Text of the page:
Pennsylvania Attorney General Josh Shapiro has filed a lawsuit against an event operator for allegedly failing to issue ticket refunds from a planned comic convention that was initially scheduled for April of 2020. The Great Philadelphia Comic Con was initially scheduled for the spring of 2020, postponed to the fall of that year, then again to the spring of 2021 – but no event has been held, and no money has been returned, according to the lawsuit.
“COVID-related cancellations can’t be an excuse for businesses to just walk away with consumers’ money,” said AG Shapiro in a statement announcing the litigation over the lack of ticket refunds. “I’ve been clear since the beginning of the pandemic — that sort of thing is just not acceptable. By filing this suit, we’re protecting consumers by ensuring they are not victims of a different kind of con.”
The lawsuit, filed last week in Montgomery County’s Court of Common Pleas, accuses Great Conventions LLC and its owner Christopher Wertz of violating consumer protection laws by cancelling their event but holding on to consumer money.
Wertz and Great Conventions organized The Great Philadelphia Comic Con to be held at the Greater Philadelphia Expo Center in Oaks, Pa.from April 3-5, 2020. After repeatedly rescheduling the event due to COVID-19 restrictions, defendants effectively cancelled the event in March 2021. Since then, Great Conventions LLC and Wertz have ignored multiple requests from ticket holders for refunds. They made no effort to either reschedule the convention or give consumers their money back.
In the lawsuit, Shapiro asks that the court require Great Conventions LLC and Wertz to pay restitution of the withheld ticket refunds and pay civil penalties of $1,000 per violation (and $3,000 per violation for consumers over the age of 60.) It also seeks that the company and its owner be permanently enjoined against operating or selling tickets in the state.
Consumer ticket refunds have become a huge topic of contention amid the shifting event landscape in the wake of COVID-19. Consumers and state officials have filed numerous lawsuits accusing event organizers of changing policies or withholding refunds as event dates have been pushed ever-backwards due to continued restrictions on public gatherings.
Live Nation was sued over allegedly changing its rules regarding refunds for postponed concerts in the spring of 2020 before shifting that policy back to what it had been when cash flow was better. Vivid Seats was also sued over refunds, settling for millions after a class action was put together seeking remedy for the refund claims. StubHub was arguably the most brazen, giving consumers vouchers good for purchase on the resale marketplace even in the instance of events that had been fully cancelled and refunded by the organizers if the tickets had been resold on its marketplace. It was only recently that StubHub settled lawsuits with numerous states‘ attorney generals over the withheld refunds to consumers.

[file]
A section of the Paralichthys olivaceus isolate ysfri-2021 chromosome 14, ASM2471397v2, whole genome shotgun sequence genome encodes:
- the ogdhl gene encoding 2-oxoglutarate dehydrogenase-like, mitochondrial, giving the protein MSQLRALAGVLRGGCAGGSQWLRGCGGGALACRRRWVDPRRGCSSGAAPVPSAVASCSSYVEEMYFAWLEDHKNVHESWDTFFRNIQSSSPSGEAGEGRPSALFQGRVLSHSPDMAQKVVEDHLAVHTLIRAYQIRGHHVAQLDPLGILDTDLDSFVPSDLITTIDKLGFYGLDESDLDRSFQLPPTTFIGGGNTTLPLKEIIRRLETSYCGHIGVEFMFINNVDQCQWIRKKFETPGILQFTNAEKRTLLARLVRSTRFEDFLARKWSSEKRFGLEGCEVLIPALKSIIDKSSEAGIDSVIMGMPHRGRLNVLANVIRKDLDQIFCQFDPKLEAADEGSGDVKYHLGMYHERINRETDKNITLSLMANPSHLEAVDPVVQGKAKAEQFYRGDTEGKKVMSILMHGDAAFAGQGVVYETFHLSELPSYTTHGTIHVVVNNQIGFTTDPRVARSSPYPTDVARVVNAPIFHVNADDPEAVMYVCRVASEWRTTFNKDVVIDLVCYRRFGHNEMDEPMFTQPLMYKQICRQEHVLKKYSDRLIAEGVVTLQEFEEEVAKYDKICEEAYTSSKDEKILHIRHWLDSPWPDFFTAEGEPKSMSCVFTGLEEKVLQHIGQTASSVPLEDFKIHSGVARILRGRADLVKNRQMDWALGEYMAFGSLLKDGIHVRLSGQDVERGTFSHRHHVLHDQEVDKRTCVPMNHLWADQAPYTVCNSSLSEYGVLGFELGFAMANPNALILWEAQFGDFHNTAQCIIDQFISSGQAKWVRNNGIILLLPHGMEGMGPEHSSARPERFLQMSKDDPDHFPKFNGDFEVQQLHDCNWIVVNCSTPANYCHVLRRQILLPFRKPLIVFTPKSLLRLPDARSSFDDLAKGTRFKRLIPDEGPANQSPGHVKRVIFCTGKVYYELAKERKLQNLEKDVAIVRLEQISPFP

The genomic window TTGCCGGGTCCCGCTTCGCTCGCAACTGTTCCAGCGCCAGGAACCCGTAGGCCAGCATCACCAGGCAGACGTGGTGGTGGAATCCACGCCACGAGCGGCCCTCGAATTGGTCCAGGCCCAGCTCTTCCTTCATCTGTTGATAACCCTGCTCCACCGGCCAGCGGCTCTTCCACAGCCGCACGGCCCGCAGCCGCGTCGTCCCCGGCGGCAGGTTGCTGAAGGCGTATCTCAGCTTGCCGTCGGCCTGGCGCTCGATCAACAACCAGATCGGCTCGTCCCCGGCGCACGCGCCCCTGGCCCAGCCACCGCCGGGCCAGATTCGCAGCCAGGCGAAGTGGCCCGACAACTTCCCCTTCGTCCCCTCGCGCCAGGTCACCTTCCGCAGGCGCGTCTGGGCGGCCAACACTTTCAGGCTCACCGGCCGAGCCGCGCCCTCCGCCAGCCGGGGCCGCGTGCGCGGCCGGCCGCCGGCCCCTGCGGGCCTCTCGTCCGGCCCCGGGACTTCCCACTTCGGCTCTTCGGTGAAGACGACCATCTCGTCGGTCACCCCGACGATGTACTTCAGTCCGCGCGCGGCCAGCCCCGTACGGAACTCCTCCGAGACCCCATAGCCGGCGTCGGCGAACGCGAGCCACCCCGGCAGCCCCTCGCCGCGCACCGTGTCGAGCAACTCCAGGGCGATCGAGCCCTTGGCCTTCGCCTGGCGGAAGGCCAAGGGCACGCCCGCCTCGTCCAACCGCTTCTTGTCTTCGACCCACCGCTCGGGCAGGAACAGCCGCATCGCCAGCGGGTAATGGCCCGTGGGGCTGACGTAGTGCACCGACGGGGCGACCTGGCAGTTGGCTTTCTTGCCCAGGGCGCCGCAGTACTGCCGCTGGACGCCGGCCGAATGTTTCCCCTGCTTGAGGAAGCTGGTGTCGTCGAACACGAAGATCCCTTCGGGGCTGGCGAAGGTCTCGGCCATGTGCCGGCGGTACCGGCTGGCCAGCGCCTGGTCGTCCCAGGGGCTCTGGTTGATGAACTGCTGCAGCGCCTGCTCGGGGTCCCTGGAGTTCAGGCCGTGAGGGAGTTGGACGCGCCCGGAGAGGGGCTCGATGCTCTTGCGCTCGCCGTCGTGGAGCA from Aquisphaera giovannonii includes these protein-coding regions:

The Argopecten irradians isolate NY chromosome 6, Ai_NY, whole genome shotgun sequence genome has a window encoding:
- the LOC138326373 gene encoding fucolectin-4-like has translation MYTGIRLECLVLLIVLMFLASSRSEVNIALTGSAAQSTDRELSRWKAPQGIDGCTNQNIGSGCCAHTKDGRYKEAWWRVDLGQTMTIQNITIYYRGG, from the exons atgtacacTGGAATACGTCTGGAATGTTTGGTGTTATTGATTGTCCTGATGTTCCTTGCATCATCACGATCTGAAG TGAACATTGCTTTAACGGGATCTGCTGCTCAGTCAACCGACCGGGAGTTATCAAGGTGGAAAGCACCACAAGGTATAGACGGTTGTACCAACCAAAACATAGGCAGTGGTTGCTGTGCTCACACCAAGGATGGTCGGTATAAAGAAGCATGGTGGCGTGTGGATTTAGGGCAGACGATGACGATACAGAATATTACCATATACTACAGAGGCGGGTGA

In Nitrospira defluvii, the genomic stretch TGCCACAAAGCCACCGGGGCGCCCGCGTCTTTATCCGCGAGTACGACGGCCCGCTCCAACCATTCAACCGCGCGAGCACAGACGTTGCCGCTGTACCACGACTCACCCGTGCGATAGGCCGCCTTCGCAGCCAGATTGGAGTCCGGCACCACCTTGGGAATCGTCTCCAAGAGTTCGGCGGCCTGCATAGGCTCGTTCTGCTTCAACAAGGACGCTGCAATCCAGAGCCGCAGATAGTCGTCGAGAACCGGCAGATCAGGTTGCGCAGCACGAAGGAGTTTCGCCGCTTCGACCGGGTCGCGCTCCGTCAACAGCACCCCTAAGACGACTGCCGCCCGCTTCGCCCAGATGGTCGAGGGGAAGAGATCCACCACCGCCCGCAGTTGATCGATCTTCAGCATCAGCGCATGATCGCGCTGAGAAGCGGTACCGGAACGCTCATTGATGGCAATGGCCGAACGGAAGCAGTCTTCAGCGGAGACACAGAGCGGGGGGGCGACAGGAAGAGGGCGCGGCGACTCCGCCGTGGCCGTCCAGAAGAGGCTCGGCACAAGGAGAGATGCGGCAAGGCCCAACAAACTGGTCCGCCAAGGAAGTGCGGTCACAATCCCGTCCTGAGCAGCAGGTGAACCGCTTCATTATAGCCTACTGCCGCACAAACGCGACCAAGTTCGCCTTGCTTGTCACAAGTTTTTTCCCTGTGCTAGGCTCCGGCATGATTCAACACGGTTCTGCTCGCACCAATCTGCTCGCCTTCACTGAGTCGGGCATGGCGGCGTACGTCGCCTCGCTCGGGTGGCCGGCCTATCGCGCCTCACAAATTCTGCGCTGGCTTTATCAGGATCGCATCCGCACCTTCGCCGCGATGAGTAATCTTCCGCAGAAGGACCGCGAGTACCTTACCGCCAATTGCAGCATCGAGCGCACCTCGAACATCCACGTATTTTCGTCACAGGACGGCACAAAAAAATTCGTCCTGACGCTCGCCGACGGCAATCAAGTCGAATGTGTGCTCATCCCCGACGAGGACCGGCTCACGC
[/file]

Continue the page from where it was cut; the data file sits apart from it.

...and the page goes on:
Even now, with live events largely operating at full capacity in most U.S. states and cities, refunds are a sore point for consumers – like in New York, where some can’t attend events due to requirements that all who attend be fully vaccinated against COVID-19, but those who aren’t can’t get a refund even though the policy was put in place after they had purchased tickets.
In the instance of the consumers who purchased tickets to the Great Philadelphia Comic Con, they have been out the cost of their tickets purchased in late 2019 or early 2020 since that time – at prices ranging between $30 and $225 plus fees per ticket. Refunds were not authorized despite the event being pushed back several times.
According to the legal complaint, the last time that consumers were even updated on the event at all was in March of 2021, when organizers said the event couldn’t be held in April of 2021 as hoped, but they “intend to schedule the show as soon as it is reasonably safe to do so, without continually changing restrictions on size or audience capacity,” adding that “at this time we are not in a position to be able to offer refunds for tickets or tables.”
In Pennsylvania, it has been more than four months since all event restrictions were lifted, but still no event, and still no refunds. The lawsuit is built on consumer protection laws in Pennsylvania that prohibit misrepresentation of goods, prohibit false advertising, and prohibit fraudulent or deceptive practices.
In many instances, legislation has been introduced asking that event organizers be legally obligated to provide consumers with full refunds including all fees (less actual delivery costs incurred for tickets that have been physically shipped). That would empower a more direct approach by officials looking to curb this sort of behavior, but thus far the efforts have found substantial pushback from promoter and venue interests, both at the federal level (BOSS Act) and in states like New York and Massachusetts, among others.
Until then, it’ll be up to action like this one to help make consumers whole if event operators go rogue (or silent) after things get pushed around by outside circumstances.